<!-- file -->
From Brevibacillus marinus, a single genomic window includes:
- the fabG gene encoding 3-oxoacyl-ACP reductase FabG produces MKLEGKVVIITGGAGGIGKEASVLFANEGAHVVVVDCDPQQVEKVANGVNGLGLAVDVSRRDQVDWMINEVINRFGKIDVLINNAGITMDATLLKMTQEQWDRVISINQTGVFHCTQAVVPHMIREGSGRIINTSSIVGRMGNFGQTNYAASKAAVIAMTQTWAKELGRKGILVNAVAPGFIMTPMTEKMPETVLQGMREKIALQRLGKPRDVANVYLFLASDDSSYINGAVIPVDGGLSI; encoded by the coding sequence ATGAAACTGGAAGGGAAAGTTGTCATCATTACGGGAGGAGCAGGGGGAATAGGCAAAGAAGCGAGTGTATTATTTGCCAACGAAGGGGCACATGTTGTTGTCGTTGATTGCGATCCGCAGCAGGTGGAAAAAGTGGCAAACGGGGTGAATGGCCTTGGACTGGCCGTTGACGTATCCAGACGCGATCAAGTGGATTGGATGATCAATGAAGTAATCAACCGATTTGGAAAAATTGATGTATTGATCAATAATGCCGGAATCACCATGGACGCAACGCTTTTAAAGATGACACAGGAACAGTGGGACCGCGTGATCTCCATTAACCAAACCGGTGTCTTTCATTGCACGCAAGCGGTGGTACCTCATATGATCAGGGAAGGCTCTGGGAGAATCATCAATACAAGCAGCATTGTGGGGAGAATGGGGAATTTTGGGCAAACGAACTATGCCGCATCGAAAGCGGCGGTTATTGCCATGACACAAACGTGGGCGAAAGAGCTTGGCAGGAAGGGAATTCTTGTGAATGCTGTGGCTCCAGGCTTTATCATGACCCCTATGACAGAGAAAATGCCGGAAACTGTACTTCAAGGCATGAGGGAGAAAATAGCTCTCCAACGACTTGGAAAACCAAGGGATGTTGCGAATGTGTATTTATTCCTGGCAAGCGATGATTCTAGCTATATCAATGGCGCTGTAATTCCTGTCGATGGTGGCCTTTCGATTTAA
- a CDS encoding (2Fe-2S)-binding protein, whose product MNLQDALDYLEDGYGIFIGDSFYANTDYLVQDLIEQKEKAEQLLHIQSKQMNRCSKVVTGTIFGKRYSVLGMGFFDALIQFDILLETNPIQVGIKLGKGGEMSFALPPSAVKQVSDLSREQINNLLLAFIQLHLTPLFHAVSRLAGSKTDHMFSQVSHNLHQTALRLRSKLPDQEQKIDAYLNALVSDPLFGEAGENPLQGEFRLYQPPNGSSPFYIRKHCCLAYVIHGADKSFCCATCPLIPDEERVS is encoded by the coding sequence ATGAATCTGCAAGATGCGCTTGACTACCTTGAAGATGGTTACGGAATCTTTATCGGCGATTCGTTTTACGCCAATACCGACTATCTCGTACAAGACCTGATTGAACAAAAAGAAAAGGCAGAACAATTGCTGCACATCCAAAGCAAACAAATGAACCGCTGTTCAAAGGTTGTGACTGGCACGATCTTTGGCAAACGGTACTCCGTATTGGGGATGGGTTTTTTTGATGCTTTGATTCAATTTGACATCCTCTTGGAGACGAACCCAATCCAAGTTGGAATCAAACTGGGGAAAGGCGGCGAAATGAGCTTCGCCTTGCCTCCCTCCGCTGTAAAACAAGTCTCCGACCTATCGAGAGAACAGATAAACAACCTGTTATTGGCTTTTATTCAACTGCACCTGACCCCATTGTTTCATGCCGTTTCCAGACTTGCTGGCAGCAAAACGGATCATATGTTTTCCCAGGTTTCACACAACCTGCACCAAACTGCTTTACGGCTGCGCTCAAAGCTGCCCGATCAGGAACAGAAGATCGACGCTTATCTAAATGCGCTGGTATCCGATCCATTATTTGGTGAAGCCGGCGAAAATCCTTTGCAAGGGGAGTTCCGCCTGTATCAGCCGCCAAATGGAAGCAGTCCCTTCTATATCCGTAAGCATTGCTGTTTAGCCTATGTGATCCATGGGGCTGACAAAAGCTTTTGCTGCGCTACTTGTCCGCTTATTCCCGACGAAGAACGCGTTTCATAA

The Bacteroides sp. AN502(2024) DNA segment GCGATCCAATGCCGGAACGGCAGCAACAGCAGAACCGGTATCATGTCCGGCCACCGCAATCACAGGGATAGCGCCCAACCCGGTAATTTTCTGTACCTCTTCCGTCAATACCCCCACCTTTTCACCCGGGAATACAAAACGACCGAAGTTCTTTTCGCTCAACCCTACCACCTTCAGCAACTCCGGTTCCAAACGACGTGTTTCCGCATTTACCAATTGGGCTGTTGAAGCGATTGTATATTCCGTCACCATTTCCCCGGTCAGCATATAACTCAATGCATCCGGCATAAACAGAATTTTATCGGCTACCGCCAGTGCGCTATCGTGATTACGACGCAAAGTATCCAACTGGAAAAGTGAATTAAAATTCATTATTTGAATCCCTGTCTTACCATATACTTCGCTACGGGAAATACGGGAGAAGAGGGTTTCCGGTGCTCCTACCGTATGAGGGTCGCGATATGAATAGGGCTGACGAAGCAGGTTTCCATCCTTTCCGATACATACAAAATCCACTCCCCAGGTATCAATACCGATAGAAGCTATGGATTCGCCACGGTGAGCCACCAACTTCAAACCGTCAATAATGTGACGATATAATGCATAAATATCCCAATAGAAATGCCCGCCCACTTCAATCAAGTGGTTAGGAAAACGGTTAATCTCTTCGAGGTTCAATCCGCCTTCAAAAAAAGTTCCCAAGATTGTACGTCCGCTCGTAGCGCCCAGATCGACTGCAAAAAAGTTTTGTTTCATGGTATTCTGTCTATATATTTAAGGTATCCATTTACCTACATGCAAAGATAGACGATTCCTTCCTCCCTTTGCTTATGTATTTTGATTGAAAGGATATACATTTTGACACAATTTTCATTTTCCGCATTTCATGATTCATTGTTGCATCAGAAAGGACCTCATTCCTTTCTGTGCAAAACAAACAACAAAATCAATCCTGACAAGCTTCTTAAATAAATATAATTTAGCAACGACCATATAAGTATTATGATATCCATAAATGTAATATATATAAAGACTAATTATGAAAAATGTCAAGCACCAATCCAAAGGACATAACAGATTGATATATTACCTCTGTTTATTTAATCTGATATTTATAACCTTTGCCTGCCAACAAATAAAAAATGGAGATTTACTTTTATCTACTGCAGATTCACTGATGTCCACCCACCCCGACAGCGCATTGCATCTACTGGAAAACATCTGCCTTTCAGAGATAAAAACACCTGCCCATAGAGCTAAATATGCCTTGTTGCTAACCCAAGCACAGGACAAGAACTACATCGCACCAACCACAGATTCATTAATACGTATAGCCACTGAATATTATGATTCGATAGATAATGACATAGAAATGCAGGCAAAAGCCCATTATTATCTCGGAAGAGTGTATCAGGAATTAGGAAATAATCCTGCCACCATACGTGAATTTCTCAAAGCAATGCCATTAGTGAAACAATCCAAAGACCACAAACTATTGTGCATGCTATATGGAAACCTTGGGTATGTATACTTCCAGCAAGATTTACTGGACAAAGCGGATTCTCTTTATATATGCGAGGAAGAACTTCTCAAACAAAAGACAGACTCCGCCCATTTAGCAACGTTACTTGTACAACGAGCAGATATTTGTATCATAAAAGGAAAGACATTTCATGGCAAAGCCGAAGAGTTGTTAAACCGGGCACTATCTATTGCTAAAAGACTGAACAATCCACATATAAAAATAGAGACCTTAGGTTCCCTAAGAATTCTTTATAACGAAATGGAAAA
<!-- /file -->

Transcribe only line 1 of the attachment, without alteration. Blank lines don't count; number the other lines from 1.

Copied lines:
From Brevibacillus marinus, a single genomic window includes: